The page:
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Bigger Games has raised $6 million to make mobile games as Turkey’s startup market continues to grow. This is predictable, as Zynga has acquired three Turkish game studios in the past two years for more than $2.2 billion.

That makes it seem like Bigger Games is part of a game investment and acquisition frenzy. GameInvest said that more than 100 game studios have raised money in the first nine months of 2020, with acquisition deals bringing the total deal amount to more than $20 billion in the nine-month period.

But Turkey’s hot spot doesn’t mean just any company can get $6 million. Bigger  has a strong profile, with four casual games that have already been downloaded more than 75 million times in the past year. These have already made the company profitable.

Hakan Ulvan, Yagiz Akpek, and Erkan Gurel founded the company in March 2019. They previously worked on Toy Blast and Toon Blast at Peak Games, which Zynga acquired this June for $1.8 billion. Their focus is creating and distributing casual puzzle games.

“We feel there are big opportunities in the casual puzzle games market,” Ulvan said. “When we started, we wanted to get some quick wins at the beginning with simple games. These became really successful, and they are more like hypercasual games [those you can play in a minute or less]. We wanted to enter the market fast and even build our marketing team.”

Ulvan said the company focusing heavily on the design of each level in a game, and it tries constantly to improve the games over time. The team also pays a lot of attention to the metagame, which keeps people coming back.

The money comes from Index Ventures, the backer of Roblox, King, Supercell, and Discord. Play Ventures (who backed the company in the preseed round), Unity founder David Helgason, and ex-King chief operating officer Stephane Kurgan also participated in this round.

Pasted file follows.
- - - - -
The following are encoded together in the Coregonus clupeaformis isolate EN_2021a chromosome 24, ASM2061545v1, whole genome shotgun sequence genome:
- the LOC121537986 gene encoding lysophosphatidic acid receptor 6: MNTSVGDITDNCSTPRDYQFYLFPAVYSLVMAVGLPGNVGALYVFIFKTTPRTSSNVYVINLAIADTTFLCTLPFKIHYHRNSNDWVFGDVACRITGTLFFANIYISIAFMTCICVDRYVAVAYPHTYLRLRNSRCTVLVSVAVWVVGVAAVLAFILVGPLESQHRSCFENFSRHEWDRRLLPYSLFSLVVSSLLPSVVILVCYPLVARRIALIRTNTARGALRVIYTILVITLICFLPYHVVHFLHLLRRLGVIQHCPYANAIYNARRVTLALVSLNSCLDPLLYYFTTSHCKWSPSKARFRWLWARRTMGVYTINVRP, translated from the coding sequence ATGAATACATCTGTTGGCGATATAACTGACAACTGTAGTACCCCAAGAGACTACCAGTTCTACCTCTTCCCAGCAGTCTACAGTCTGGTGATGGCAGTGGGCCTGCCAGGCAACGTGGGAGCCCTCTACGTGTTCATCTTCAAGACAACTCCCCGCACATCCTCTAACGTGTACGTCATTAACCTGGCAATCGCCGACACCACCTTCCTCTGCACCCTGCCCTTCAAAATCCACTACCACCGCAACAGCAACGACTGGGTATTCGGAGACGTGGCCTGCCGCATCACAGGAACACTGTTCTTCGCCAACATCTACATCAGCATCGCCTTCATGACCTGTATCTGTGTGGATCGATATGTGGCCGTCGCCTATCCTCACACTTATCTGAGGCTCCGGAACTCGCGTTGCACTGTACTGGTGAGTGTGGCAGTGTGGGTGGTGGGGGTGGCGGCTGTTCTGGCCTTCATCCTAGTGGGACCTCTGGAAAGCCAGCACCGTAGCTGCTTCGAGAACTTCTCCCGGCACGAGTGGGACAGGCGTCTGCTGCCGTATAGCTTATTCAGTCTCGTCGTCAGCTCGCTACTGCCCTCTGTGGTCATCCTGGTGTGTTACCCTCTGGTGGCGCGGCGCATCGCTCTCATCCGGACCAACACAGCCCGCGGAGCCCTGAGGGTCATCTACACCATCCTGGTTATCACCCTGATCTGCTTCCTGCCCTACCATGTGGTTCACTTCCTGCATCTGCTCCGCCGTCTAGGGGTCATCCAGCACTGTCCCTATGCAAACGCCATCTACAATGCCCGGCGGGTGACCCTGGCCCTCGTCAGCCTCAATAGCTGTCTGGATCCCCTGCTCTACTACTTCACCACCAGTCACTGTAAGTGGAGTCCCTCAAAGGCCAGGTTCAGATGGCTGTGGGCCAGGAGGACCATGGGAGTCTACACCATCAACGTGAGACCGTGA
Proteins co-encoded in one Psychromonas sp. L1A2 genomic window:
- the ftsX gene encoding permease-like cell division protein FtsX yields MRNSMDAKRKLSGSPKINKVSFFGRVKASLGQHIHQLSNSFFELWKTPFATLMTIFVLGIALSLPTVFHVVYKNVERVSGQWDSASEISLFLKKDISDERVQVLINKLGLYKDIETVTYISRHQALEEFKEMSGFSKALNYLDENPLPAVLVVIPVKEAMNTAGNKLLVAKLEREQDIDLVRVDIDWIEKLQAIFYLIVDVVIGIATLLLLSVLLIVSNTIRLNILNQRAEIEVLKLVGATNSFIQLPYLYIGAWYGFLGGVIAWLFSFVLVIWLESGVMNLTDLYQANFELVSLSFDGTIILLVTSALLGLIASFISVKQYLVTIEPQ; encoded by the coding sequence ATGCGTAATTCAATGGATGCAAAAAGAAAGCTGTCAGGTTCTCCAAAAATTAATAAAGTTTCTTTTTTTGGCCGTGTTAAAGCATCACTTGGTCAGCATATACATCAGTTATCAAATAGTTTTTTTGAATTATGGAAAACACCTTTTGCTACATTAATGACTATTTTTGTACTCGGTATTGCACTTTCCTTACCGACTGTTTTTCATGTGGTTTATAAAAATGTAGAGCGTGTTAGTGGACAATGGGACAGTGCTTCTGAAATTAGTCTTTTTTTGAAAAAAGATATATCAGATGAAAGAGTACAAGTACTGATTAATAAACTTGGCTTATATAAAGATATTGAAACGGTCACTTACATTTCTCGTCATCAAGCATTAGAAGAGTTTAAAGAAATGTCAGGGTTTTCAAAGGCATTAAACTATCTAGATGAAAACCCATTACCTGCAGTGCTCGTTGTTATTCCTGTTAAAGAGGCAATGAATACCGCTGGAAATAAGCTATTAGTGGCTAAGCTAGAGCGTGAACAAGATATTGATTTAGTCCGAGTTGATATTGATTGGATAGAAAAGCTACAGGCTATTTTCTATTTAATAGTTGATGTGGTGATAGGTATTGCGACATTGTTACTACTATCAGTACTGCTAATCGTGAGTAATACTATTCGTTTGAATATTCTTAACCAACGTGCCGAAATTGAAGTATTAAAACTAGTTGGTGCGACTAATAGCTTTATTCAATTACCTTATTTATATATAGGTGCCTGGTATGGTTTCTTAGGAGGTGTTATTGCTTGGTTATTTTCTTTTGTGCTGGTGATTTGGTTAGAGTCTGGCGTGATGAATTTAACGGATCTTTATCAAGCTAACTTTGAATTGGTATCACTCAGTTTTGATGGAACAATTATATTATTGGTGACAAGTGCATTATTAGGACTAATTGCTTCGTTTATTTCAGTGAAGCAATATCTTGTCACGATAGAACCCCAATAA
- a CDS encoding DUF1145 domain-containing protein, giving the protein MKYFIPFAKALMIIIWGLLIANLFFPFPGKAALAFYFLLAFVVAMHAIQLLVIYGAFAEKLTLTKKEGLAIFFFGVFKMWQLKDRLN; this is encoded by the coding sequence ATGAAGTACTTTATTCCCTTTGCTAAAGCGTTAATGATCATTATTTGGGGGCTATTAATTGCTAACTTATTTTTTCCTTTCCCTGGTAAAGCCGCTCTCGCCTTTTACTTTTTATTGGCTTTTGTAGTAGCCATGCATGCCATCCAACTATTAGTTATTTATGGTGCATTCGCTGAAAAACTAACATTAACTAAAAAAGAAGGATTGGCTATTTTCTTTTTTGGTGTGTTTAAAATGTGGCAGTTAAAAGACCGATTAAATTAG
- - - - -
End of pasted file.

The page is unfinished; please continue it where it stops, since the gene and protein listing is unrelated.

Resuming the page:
Turkey’s gaming hub

Above: Bigger Games is a sign of Turkey’s thriving games market.

Image Credit: Bigger Games

And speaking of Turkey, the Game Developers Association of Turkey reports the country has more than 100 development studios of all sizes, estimated to have reached $1.5 billion in revenue in 2019. According to mobile data and analytics platform App Annie, as of July 30, four Turkish-made games were among the top 10 downloaded free games in the U.S. Apple Store.

Turkey is starting to look a lot like Finland, which boasts mobile gaming successes such as Rovio and Supercell.

“I have many friends who work in Finland, and I see both cultural differences and similarities,” Ulvan said. “The ecosystem is really strong in both countries. But the cultures are different. In Finland, they help each other and share data. That’s not the Turkish culture. Here, we have a lot of competition. But when there is a huge company in one country, it helps other companies grow. Finland has Supercell, and Turkey has Peak Games.”

Zynga has acquired Peak, Gram Games, and Rollic, and it’s not the only big publisher scooping up Turkish studios. Tencent acquired Masomo, and more investment from international investors keeps coming.

“It’s clear that Turkey is becoming much more of an exciting geography when it comes to casual puzzle games and meaningful exits,” said Sofia Dolfe from Index Ventures in an interview. “You have big companies that are coming there and they are very acquisitive.”

Bigger has 16 people and it is hiring, particularly in marketing. Ulvan wants to see it grow to 25 or so people. The first time around, at Peak Games, Ulvan’s crew didn’t care as much about marketing when working on games like Toy Blast. But they came to see the value of it over time.

“If you look at Peak’s success, it has product quality. But it also had quality marketing,” he said.

Dolfe is joining the board of Bigger Games. She said, “Hakan and his team have exceptional experience building successful casual games with Toy Blast and Toon Blast. But the casual games market has massively evolved in the past five years, and the cost per installs has been increasing by an order of magnitude. So it’s costing much more for these companies to actually acquire users. And so what was really interesting with his team was he not only had the casual puzzle know-how but also experience with user acquisition and the faster launch of games.”

The company is focused on devoting more resources to each game, and that’s why it raised the new round. The four games it already published aren’t the same focus as the games of the future, as, you guessed it, Bigger Games is working on bigger games.

“Now we can go on with more complex games where we have deeper expertise,” Ulvan said.

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